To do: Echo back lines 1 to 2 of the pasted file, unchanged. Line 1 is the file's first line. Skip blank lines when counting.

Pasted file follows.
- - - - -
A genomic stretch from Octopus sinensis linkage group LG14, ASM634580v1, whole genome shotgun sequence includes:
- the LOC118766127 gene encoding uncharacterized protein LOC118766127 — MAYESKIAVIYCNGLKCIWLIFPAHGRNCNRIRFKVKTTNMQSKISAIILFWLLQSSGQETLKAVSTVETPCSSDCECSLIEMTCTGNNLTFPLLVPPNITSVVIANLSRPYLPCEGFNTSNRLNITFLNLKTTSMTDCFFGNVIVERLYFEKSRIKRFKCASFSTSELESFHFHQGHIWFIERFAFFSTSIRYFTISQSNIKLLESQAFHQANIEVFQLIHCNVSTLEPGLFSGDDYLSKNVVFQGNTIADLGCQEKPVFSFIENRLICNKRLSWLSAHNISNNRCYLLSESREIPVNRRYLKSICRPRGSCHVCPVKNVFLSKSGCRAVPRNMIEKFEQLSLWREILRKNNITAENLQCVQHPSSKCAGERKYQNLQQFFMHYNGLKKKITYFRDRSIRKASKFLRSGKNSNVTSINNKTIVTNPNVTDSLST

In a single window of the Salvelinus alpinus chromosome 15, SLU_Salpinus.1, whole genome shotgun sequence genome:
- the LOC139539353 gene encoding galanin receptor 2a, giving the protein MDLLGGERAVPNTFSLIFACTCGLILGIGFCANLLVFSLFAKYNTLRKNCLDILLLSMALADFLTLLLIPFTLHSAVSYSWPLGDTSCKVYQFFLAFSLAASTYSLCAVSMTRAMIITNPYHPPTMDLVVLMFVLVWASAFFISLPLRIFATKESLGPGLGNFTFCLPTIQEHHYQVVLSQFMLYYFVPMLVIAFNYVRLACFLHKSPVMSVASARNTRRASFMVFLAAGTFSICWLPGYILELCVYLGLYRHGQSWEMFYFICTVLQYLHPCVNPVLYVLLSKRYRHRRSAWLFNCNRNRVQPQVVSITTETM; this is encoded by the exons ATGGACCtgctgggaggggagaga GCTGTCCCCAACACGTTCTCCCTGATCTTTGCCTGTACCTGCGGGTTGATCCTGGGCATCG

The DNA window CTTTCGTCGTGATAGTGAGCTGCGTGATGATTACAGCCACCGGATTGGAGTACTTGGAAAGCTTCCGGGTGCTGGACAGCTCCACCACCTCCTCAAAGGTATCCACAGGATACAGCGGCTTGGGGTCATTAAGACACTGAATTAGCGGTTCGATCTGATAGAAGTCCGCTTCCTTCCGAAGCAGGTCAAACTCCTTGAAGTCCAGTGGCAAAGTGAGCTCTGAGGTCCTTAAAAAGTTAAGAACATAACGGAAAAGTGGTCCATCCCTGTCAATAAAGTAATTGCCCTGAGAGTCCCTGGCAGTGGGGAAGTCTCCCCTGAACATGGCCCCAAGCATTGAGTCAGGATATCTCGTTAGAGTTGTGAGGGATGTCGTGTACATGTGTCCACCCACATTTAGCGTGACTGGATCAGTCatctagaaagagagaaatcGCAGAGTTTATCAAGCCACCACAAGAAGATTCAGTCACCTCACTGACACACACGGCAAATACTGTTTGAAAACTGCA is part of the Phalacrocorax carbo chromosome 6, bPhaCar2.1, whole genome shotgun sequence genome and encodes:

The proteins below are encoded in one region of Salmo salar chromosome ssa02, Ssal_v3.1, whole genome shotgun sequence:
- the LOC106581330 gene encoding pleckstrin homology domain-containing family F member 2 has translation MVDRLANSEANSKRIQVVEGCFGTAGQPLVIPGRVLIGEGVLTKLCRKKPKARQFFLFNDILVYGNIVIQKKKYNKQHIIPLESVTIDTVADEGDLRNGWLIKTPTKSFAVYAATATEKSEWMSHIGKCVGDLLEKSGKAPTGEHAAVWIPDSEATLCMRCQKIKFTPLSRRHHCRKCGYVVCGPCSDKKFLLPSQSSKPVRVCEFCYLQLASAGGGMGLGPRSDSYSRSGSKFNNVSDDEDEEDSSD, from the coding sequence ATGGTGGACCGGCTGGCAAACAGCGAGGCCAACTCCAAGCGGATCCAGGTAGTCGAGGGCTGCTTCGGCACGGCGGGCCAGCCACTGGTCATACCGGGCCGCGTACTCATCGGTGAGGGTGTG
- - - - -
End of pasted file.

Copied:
A genomic stretch from Octopus sinensis linkage group LG14, ASM634580v1, whole genome shotgun sequence includes:
- the LOC118766127 gene encoding uncharacterized protein LOC118766127 — MAYESKIAVIYCNGLKCIWLIFPAHGRNCNRIRFKVKTTNMQSKISAIILFWLLQSSGQETLKAVSTVETPCSSDCECSLIEMTCTGNNLTFPLLVPPNITSVVIANLSRPYLPCEGFNTSNRLNITFLNLKTTSMTDCFFGNVIVERLYFEKSRIKRFKCASFSTSELESFHFHQGHIWFIERFAFFSTSIRYFTISQSNIKLLESQAFHQANIEVFQLIHCNVSTLEPGLFSGDDYLSKNVVFQGNTIADLGCQEKPVFSFIENRLICNKRLSWLSAHNISNNRCYLLSESREIPVNRRYLKSICRPRGSCHVCPVKNVFLSKSGCRAVPRNMIEKFEQLSLWREILRKNNITAENLQCVQHPSSKCAGERKYQNLQQFFMHYNGLKKKITYFRDRSIRKASKFLRSGKNSNVTSINNKTIVTNPNVTDSLST